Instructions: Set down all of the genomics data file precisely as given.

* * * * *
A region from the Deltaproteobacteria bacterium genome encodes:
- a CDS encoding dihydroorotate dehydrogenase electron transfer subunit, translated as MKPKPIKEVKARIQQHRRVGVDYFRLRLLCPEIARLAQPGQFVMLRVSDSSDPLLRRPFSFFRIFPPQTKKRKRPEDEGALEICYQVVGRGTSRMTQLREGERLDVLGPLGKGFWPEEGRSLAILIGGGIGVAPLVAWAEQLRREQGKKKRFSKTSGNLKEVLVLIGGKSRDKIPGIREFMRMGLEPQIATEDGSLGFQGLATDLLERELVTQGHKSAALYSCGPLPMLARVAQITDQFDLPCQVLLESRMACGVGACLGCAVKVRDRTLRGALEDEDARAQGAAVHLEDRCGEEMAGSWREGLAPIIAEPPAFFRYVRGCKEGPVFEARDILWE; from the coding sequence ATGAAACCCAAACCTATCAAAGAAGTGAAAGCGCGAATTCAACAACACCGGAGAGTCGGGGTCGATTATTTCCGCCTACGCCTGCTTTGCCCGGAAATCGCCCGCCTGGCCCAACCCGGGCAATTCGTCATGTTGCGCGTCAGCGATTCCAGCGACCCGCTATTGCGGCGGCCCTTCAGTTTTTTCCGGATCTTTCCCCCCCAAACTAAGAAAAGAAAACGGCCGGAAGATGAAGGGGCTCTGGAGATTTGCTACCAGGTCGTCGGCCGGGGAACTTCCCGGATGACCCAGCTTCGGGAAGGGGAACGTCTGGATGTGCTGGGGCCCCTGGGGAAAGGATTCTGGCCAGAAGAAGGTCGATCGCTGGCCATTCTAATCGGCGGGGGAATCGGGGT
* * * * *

A region from the Deltaproteobacteria bacterium genome encodes:
- a CDS encoding dihydroorotate dehydrogenase electron transfer subunit, translated as MKPKPIKEVKARIQQHRRVGVDYFRLRLLCPEIARLAQPGQFVMLRVSDSSDPLLRRPFSFFRIFPPQTKKRKRPEDEGALEICYQVVGRGTSRMTQLREGERLDVLGPLGKGFWPEEGRSLAILIGGGIGVAPLVAWAEQLRREQGKKKRFSKTSGNLKEVLVLIGGKSRDKIPGIREFMRMGLEPQIATEDGSLGFQGLATDLLERELVTQGHKSAALYSCGPLPMLARVAQITDQFDLPCQVLLESRMACGVGACLGCAVKVRDRTLRGALEDEDARAQGAAVHLEDRCGEEMAGSWREGLAPIIAEPPAFFRYVRGCKEGPVFEARDILWE; from the coding sequence ATGAAACCCAAACCTATCAAAGAAGTGAAAGCGCGAATTCAACAACACCGGAGAGTCGGGGTCGATTATTTCCGCCTACGCCTGCTTTGCCCGGAAATCGCCCGCCTGGCCCAACCCGGGCAATTCGTCATGTTGCGCGTCAGCGATTCCAGCGACCCGCTATTGCGGCGGCCCTTCAGTTTTTTCCGGATCTTTCCCCCCCAAACTAAGAAAAGAAAACGGCCGGAAGATGAAGGGGCTCTGGAGATTTGCTACCAGGTCGTCGGCCGGGGAACTTCCCGGATGACCCAGCTTCGGGAAGGGGAACGTCTGGATGTGCTGGGGCCCCTGGGGAAAGGATTCTGGCCAGAAGAAGGTCGATCGCTGGCCATTCTAATCGGCGGGGGAATCGGGGT